The world doesn’t run on coffee. It runs on minerals. To get those minerals, a mining engineer is needed. Mineral extraction is a very exacting science and requires that an individual be involved in the practice, theory, technology, and science of extracting minerals from the environment. If the idea of devising efficient systems for doing this sounds appealing to you, you’ll want to know how to get started down this exciting career path.
What Does A Mining Engineer Do?
Mining engineers are involved in a wide range of tasks that focus on the engineering aspects of mining. They can be consultants for large mining operations or they can work out in the field (i.e. a mine). If you’re doing mineral discovery, expect to be out in the field with geologists digging up dirt. Your job will be to take core samples and examine them for proven reserves.
A mineral determination is done once a deposit is located. This usually involves a chemical analysis of the ore to determine its composition. Once that’s been identified, you would then determine the quantity of the ore and its purity. Finally, a feasibility study is done to prove mineral reserves in the ground. In other words, you’re trying to determine whether it would be profitable to dig commercially for the mineral ore.
Of course, if you don’t like field work, you may be able to land yourself a consulting job in a big city. That would preclude traveling to far-away and remote towns for weeks on end. The educational requirements are somewhat intense. You’ll want a bachelor’s at minimum. Some companies will require you to have a master’s. Thankfully, finding colleges for mining engineering isn’t hard.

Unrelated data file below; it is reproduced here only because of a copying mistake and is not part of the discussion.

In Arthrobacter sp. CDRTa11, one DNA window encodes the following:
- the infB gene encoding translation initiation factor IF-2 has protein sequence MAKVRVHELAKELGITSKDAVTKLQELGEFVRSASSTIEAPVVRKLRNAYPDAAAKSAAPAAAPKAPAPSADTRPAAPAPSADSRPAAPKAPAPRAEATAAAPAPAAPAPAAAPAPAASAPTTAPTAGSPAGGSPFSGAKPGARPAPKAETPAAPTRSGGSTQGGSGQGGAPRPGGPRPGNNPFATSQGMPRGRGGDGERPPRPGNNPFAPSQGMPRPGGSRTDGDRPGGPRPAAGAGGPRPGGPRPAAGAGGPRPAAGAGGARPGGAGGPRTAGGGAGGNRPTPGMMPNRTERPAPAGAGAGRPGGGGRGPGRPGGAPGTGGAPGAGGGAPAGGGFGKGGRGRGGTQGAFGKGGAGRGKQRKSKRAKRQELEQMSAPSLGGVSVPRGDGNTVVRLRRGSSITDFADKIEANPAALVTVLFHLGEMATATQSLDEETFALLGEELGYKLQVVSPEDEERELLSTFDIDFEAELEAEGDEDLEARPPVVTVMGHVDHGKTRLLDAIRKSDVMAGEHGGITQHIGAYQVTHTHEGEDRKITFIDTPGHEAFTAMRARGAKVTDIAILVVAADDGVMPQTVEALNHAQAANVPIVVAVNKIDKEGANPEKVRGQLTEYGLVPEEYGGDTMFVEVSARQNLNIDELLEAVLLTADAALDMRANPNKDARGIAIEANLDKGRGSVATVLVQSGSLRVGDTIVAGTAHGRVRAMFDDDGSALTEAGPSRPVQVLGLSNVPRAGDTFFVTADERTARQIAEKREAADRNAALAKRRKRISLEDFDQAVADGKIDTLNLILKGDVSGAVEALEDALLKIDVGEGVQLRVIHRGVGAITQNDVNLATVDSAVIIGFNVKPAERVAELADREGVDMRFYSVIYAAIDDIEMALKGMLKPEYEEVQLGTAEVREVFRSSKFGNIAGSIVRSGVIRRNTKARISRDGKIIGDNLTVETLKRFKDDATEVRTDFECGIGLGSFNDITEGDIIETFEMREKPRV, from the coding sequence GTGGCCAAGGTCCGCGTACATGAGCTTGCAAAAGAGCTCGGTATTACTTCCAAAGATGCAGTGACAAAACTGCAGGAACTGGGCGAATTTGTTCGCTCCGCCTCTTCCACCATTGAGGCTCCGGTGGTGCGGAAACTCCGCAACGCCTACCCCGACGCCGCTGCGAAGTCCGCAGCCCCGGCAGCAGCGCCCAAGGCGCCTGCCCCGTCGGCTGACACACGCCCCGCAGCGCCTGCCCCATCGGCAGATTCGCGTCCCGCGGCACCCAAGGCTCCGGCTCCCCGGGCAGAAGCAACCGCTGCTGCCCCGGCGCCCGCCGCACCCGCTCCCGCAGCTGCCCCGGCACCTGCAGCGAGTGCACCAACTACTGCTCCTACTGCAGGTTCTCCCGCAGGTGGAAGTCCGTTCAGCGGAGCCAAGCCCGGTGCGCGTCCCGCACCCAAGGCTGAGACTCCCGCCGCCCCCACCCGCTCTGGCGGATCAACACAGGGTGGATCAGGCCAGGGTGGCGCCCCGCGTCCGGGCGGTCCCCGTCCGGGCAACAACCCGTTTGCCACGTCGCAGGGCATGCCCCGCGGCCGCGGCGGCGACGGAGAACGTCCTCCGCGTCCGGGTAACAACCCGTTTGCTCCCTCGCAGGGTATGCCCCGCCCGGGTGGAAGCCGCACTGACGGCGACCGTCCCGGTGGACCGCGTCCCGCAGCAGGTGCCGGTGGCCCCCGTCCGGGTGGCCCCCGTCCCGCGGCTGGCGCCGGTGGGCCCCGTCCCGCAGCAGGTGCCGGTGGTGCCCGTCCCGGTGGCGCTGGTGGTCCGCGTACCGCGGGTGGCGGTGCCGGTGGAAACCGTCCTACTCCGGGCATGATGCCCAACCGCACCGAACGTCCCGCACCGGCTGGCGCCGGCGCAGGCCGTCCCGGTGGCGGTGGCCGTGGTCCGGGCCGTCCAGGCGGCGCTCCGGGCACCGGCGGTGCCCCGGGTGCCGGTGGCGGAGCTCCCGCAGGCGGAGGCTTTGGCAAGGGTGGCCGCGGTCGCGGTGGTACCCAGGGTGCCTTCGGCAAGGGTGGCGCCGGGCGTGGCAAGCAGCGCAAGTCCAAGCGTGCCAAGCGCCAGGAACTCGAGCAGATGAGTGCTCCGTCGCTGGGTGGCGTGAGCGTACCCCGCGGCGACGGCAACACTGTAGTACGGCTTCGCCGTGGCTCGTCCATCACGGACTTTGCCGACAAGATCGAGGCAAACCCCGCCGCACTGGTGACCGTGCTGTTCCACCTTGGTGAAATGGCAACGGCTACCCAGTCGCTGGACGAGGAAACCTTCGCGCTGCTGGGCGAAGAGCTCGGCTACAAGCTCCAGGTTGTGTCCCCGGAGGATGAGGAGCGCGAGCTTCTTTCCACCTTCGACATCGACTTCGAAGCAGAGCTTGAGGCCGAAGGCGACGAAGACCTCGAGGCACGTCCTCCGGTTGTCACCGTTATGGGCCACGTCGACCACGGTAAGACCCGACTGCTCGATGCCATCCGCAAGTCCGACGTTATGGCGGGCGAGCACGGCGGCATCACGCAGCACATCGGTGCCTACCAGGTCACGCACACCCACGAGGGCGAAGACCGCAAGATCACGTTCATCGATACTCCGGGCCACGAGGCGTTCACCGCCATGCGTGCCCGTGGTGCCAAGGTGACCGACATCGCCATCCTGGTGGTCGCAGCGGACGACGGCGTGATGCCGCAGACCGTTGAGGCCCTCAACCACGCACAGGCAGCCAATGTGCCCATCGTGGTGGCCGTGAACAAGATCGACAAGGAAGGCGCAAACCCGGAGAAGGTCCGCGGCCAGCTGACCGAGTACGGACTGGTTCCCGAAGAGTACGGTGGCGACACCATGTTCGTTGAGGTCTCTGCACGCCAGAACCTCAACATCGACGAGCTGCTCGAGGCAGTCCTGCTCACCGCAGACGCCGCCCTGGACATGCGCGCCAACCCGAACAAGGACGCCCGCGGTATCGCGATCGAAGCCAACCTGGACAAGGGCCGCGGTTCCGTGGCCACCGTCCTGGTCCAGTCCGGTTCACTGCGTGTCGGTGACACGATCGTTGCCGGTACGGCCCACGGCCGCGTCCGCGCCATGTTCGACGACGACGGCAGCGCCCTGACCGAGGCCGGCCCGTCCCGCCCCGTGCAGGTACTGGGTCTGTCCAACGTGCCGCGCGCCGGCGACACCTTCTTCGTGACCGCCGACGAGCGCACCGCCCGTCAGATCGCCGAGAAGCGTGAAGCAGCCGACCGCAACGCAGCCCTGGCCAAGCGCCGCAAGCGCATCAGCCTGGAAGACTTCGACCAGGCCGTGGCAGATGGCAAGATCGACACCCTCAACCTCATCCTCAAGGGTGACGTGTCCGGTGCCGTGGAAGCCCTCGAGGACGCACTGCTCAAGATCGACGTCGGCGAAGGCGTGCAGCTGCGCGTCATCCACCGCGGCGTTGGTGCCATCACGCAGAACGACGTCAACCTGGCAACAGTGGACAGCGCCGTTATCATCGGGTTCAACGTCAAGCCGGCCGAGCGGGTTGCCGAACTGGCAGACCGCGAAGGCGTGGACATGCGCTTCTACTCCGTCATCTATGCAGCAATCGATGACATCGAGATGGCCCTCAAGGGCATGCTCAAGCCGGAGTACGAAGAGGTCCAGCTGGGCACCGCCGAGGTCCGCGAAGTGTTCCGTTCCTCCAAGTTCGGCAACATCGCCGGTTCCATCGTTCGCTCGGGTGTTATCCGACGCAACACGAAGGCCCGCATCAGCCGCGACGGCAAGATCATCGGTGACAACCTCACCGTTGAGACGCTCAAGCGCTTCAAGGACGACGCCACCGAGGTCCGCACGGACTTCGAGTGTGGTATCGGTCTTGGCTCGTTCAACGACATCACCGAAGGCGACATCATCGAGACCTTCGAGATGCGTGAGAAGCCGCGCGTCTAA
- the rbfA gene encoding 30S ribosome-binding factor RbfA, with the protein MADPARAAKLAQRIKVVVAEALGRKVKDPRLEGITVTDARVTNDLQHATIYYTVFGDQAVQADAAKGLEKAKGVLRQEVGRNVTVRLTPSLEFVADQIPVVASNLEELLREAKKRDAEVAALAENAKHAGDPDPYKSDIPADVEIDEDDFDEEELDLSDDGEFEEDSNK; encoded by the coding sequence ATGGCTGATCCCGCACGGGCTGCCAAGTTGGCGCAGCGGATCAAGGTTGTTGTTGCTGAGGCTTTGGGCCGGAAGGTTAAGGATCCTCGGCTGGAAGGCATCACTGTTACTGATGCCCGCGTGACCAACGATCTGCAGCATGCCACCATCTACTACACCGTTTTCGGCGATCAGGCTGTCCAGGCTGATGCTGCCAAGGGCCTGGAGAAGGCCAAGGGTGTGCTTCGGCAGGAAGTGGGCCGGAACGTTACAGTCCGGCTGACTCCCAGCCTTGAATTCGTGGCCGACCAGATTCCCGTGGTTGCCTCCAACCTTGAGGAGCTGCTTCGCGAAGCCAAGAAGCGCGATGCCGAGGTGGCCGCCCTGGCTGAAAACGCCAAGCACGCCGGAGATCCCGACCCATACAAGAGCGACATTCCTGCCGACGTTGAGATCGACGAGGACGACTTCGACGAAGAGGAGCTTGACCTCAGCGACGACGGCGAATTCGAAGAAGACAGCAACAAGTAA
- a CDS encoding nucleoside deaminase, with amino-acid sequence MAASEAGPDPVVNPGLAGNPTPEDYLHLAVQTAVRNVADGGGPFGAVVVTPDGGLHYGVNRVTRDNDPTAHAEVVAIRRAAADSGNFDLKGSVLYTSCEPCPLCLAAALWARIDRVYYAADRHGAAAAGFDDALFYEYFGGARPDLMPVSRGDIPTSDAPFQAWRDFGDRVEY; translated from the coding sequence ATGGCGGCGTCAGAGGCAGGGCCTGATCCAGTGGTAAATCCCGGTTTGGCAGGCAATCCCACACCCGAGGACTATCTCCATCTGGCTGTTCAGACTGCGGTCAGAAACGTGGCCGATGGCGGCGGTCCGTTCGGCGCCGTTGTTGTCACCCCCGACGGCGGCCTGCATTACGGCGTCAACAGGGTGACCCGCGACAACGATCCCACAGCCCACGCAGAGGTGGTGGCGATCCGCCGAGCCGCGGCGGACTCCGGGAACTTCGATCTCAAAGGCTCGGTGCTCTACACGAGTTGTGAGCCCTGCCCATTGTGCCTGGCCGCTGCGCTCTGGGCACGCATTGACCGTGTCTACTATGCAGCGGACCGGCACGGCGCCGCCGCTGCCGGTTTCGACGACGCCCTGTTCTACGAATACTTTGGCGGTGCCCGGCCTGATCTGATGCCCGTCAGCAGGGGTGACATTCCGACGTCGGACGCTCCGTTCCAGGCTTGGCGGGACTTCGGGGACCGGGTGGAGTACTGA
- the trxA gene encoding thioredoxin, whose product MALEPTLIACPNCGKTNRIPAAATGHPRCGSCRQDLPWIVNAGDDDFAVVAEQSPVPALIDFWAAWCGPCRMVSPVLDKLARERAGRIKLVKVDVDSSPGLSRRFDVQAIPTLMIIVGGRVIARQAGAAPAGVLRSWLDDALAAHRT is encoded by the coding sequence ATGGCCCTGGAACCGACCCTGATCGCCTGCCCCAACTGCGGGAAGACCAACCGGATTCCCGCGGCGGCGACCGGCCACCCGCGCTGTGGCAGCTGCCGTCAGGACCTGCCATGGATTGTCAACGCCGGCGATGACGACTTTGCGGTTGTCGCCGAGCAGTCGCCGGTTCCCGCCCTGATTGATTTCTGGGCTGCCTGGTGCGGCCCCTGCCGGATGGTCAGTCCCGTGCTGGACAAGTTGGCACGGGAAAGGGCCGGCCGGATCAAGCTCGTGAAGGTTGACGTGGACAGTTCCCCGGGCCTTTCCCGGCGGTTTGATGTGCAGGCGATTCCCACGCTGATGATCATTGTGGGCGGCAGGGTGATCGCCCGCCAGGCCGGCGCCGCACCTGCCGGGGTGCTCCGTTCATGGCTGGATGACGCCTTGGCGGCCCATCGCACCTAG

What’s Life Like?
For the most part, you have to love traveling, unless you get yourself a consulting gig. Even then, you may have to travel now and again. Many engineers work in remote locations, away from other people. Sometimes, they work in locations so remote, the only people there are the geologists and crew for the exploration mission.
You may work a 3-2 schedule – 3 weeks on and 2 weeks of vacation. It’s a hard life because, when you’re working, you don’t get standard breaks or time off.
You may also be required to work on a mine site, which opens you up to all of the health risks of working in or near a mining operation.
Your love of solving problems, and discovering new deposits, will have to overwhelms all of the negative aspects of the job.
Salary and Benefits
Thankfully, you’re compensated well for the work you do. The mean yearly salary for a mining engineer in the U.S. is about $90,000. Some make more, however. It all depends on the company that hires you and what your actual job entails.
Types Of Mining Engineers
The opportunities in the industry are almost endless. You can work in an established mine as an operation’s manager, go out exploring for more mineral deposits, and even do some of the mining yourself.
Thomas Fields is passionate about his engineering career. When not working on projects or being an adjunct professor, he enjoys writing about the career field. The EngineeringDegrees.org team can help you find colleges all over the U.S. They can even get the application process started. About the only thing they can’t do is pay for the schooling.
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